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American Airlines

One of the 30 seat regional jets that began serving the airport at Ft. Leonard Wood when Contour Airlines took over the service in Feburary 2019 01-08-19
Jonathan Ahl | St. Louis Public Radio

FORT LEONARD WOOD — Passenger counts at the Waynesville-St. Robert Regional Airport were down from February through October of 2019 compared to the previous year.

That’s despite a new airline coming in and upgrading the departing planes from eight-seat propellor planes to 30-seat jets.

When Nashville-based Contour Airlines replaced Massachusetts-based Cape Air, local officials were confident it would improve and expand service. But it’s taking a bit longer than expected for that to come to fruition.

Closures of popular and long-standing St. Louis businesses began in late 2017.
Barry Schwartz | Flickr

It’s hard to say goodbye. But in 2018, St. Louis-area residents will have to get used to several long-standing businesses not being around anymore.

Retail retirement

The bad news for loyal J.C. Penney shoppers: The retail chain is permanently closing its St. Louis store in the Hampton Village Plaza shopping center. After nearly 70 years in business, the store's last day will be Jan. 21.

The good news for bargain hunters: A liquidation sale will begin on Jan. 2.

It's back to work for some 200 ex-TWA flight attendants. American Airlines will recall the workers in November, according to U.S. Senator Claire McCaskill.

They were laid off back in 2001 after the 9/11 attacks hit the airline industry hard. American had cut 2,500 flight attendants in all during the slowdown, many of them were former TWA employees. The airline had bought out TWA earlier in 2001. 

American Airlines bankruptcy 2011
Brent Jones | St. Louis Beacon

This article first appeared in the St. Louis Beacon, Nov. 30, 2011 - Passengers flying out of Lambert Airport are used to having fewer routes offered by American Airlines, so its newest destination - bankruptcy court - isn't likely to have much effect in St. Louis, experts say.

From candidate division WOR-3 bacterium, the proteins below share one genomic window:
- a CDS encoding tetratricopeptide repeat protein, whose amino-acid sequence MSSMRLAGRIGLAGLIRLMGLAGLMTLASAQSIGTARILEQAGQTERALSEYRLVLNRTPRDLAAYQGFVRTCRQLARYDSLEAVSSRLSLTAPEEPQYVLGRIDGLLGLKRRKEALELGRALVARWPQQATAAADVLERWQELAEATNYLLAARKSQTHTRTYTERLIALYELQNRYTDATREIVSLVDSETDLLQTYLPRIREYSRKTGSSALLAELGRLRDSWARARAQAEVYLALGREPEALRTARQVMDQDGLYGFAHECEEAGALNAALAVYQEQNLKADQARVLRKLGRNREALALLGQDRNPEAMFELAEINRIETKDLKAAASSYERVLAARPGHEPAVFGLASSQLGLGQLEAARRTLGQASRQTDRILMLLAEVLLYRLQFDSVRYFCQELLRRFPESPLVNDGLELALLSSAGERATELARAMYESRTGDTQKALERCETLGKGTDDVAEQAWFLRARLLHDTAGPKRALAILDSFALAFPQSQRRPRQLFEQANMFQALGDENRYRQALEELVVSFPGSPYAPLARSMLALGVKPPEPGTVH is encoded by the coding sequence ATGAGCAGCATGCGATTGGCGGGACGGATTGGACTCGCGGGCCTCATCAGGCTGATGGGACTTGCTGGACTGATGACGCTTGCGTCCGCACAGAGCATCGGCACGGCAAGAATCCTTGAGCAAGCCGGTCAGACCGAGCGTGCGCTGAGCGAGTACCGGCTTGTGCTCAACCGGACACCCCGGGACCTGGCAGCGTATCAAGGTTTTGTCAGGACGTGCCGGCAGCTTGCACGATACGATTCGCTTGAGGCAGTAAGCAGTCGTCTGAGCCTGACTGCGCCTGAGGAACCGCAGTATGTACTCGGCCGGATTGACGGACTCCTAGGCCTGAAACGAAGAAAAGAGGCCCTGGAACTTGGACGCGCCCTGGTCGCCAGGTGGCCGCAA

More renovation at Lambert Airport

Jul 15, 2011
File photo | St. Louis Public Radio

Travelers using Lambert Airport will see some new renovation disruptions beginning next week.

Airport officials say a major phase of its renovation plan will impact Concourse B and Concourse D checkpoint areas, meaning detours for arriving and departing passengers. Construction walls will be erected around the checkpoint throughout the final two weeks of July, as well as in the atrium above in the ticketing area.

You can see the latest updates to the airport's renovation plan here.


American Airlines is recalling 200 flight attendants who were furloughed from now-defunct TWA in 2003.

American said Friday it also agreed to hire 30 new Mandarin-speaking flight attendants to staff flights to and from Shanghai.

(via Flickr/boeingdreamscape)

American Airlines is recalling more former TWA flight attendants. U.S. Senator Claire McCaskill says American will rehire 365 of the furloughed employees.

The TWA flight attendants were put at the bottom of the seniority list when the airline was bought out by American. In 2001, American laid off 2,500 flight attendants, many of whom used to work for TWA.

This article first appeared in the St. Louis Beacon, Nov. 4, 2009 - Let's say you're going to Boston for the holidays. And let's say you haven't gotten your ticket yet.

Now, try not to freak out while travel agent Gayle Ailshie looks for a ticket.

This article first appeared in the St. Louis Beacon, Sept. 22, 2009 - Travelers at Lambert-St. Louis International Airport making their way from an American Airlines gate to the main terminal may notice a brightly colored mural from the Convention and Visitors Commission asking:

"Where will St. Louis take you next?"

This article first appeared in the St. Louis Beacon, Sept. 17, 2009 - St. Louis Mayor Francis Slay asserted on his blog today that American Airlines "is making a mistake" by cutting its flight schedule at Lambert Field to 36 flights a day, down from 83, by next summer.

"For example, American will eliminate a direct flight to San Diego that on average was 87 percent full. Why?" the mayor wrote.